Can I point out a few things?
1) The EU rules can regulate how things are put on the market, but not how they are used in the home. So they recommend supervision for use of balloons etc that children could choke on, but don’t ban children from using them.
2) 25000 British kids are taken to A&E every year after choking on something. I think doing something to try to reduce those numbers is to be commended.
3) The US has similar rules on toys that constitute a choking hazard.
4) There is no change in the rules – this requirement has existed since 1988.
What do eggs, flags, cornish pasties and nurses have in common? They are all stories we have been dealing with this summer that have to a greater or lesser extent been misrepresented in some quarters of the British press. At the same time we are clearing up, getting ready for the move to our new office in October. So there was many a wry smile in the office when this article arose from the archive:
Evening Standard on summer Euroscares (Needs to be rotated)
14 years on, nothing much has changed.
Sorry, meant to say, if you’re interested in looking more at this issue, we have a site where we put up our side of these stories and post letters we send to the papers, and that also has an archive of previous #Euromyths (in the right-hand column of the site).
On the day that Catalonia bans bullfighting, I just thought I would make clear that whatever you might have heard, the EU doesn’t subsidise bullfighting, either directly (which it never did) or indirectly (through subsidies for raising bulls). Farm payments are no longer linked to production, so farmers don’t get money for the bulls they raise, but for respecting standards such as environmental legislation.
I went to a very interesting event about science journalism in the UK last year at the Royal Institution which I blogged about about the time. One of my conclusions was that many of the issues faced by science journalism reflect very closely issues faced on coverage of European issues. Science isn’t covered well by the general press. Neither is Europe, on the whole. So when you put the two together, as the Daily Mail did this morning, then you can imagine what comes out.
Needless to say, the Daily Mail over-simplified, if not to say ridiculed, the real situation. The project has found ways to improve fruit storage, reduce waste, cut pesticide use and encourage children to eat fruit instead of sweets. These are important things. An interesting fact: The EU produced 7.7 million tonnes of eating apples in 2008. So if research like this can cut costs so that apple prices fall by just one penny per kilo that will mean annual savings for consumers of £64 million – or more than five times the cost of the project. Never mind the health benefits of reduced pesticide use, and the suffering caused by allergies (I know alot about that one!) This was the first project to quantify the cholesterol-reducing properties of apples, which can have a direct effect in reducing medicines taken – saving health services money.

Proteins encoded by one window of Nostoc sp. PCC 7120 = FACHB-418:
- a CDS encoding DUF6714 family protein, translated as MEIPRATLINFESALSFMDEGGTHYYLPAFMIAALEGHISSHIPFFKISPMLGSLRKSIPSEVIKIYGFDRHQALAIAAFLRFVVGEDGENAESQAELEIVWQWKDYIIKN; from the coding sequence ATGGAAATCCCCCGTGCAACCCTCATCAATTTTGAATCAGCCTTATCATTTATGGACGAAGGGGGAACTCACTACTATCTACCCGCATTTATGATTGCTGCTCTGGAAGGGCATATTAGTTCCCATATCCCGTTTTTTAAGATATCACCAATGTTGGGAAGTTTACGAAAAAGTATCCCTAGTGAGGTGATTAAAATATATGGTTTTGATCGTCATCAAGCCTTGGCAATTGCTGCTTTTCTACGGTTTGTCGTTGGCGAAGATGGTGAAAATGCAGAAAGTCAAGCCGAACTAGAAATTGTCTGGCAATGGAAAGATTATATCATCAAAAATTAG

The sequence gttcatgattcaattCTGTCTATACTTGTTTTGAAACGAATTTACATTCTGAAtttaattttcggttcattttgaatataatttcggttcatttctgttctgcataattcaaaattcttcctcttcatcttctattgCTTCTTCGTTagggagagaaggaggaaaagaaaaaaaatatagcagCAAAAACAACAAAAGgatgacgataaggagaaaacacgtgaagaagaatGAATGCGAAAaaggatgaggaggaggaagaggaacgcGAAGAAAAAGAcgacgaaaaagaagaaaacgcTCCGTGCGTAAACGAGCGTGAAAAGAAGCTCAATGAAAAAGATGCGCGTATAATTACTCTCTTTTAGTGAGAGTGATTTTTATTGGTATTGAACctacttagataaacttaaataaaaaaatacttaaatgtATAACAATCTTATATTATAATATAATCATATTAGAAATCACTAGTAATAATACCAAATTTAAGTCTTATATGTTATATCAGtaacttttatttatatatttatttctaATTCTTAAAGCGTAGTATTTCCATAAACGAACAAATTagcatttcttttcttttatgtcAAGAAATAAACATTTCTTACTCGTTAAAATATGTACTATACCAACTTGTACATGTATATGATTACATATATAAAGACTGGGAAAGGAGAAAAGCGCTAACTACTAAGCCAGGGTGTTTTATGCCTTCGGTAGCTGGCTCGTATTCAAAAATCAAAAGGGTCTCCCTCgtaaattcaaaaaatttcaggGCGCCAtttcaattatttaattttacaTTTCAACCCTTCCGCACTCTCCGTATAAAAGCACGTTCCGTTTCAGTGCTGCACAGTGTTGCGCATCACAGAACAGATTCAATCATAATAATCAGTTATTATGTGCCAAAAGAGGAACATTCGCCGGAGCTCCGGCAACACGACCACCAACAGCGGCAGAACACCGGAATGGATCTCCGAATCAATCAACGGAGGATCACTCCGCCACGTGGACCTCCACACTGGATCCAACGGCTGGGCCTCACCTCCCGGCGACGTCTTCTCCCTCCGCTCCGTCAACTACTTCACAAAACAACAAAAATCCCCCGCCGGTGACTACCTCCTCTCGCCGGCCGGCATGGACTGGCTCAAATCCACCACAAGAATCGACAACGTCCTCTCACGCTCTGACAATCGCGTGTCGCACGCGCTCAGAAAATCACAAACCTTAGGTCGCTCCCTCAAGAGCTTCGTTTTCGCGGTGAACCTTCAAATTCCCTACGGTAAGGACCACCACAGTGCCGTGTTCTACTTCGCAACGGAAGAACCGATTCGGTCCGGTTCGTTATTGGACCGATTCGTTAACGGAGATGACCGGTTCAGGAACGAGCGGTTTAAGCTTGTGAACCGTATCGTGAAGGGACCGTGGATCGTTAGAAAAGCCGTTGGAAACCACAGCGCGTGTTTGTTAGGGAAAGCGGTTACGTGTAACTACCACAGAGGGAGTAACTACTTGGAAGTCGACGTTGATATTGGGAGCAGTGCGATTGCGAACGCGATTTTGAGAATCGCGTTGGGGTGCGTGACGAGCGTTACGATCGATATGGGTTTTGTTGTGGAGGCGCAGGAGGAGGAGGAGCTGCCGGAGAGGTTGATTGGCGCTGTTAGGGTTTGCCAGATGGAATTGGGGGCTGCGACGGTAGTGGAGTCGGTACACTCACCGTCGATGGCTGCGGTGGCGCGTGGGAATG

Of course, we could have told the Mail all of this if they had bothered to ask us…
Thought those of you outraged about the alleged EU ban on selling eggs or rolls by number rather than weight might be interested in this statement from the European Parliament.
The discussion about how much of UK law is due to the EU rumbles on, but Channel 4 Factcheck have done a pretty comprehensive demolition of the figures floating around. Find it here
I’m sure today’s Express article (strap on front page, article page 3, opinion page 12) had the good burghers of the UK spitting out their Earl Grey in disgust, where it broke the story that the EU was planning to ban milk jugs in the good old British tea shop. Needless to say it’s rubbish. And it’s an interesting look at how these stories come about. We’ve seen the copy that was filed, which was about the discovery by some Spanish researchers that a lot of milk in coffee shops etc didn’t meet hygiene standards. The leap from there to an EU ban was purely in the mind of some sub at the Express. Purely. I would link to the story, but it was taken down pretty quickly and replaced with something nearer the original when this was pointed out to them. But how will the 700,000 people who bought a copy of the Express know that?
Even as other issues displace Haiti at the top of the news ladder, the relief effort there continues. The Commission’s humanitarian department is supporting NGOs on the ground and has a team out there. Their letters make interesting reading. The latest is on our website. Those from before, in the immediate aftermath of the earthquake can be found on the Facebook Page of ECHO, the humanitarian aid department.